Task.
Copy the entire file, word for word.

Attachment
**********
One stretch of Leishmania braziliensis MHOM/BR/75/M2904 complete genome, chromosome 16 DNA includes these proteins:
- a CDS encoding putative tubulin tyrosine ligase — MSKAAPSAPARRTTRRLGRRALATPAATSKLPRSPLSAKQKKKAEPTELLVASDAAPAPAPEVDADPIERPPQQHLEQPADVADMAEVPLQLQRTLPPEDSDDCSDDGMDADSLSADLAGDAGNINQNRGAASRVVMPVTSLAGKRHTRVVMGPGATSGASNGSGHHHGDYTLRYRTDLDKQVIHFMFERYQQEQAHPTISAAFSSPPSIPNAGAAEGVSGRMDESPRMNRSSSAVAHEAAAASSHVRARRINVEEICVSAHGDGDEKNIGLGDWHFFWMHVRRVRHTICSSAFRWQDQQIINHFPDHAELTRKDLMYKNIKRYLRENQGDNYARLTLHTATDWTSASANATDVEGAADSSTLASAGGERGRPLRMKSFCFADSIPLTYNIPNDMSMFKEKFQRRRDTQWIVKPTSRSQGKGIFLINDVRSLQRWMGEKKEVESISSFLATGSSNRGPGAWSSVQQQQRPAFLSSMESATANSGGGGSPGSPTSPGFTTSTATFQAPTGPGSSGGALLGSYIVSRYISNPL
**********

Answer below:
One stretch of Leishmania braziliensis MHOM/BR/75/M2904 complete genome, chromosome 16 DNA includes these proteins:
- a CDS encoding putative tubulin tyrosine ligase — MSKAAPSAPARRTTRRLGRRALATPAATSKLPRSPLSAKQKKKAEPTELLVASDAAPAPAPEVDADPIERPPQQHLEQPADVADMAEVPLQLQRTLPPEDSDDCSDDGMDADSLSADLAGDAGNINQNRGAASRVVMPVTSLAGKRHTRVVMGPGATSGASNGSGHHHGDYTLRYRTDLDKQVIHFMFERYQQEQAHPTISAAFSSPPSIPNAGAAEGVSGRMDESPRMNRSSSAVAHEAAAASSHVRARRINVEEICVSAHGDGDEKNIGLGDWHFFWMHVRRVRHTICSSAFRWQDQQIINHFPDHAELTRKDLMYKNIKRYLRENQGDNYARLTLHTATDWTSASANATDVEGAADSSTLASAGGERGRPLRMKSFCFADSIPLTYNIPNDMSMFKEKFQRRRDTQWIVKPTSRSQGKGIFLINDVRSLQRWMGEKKEVESISSFLATGSSNRGPGAWSSVQQQQRPAFLSSMESATANSGGGGSPGSPTSPGFTTSTATFQAPTGPGSSGGALLGSYIVSRYISNPL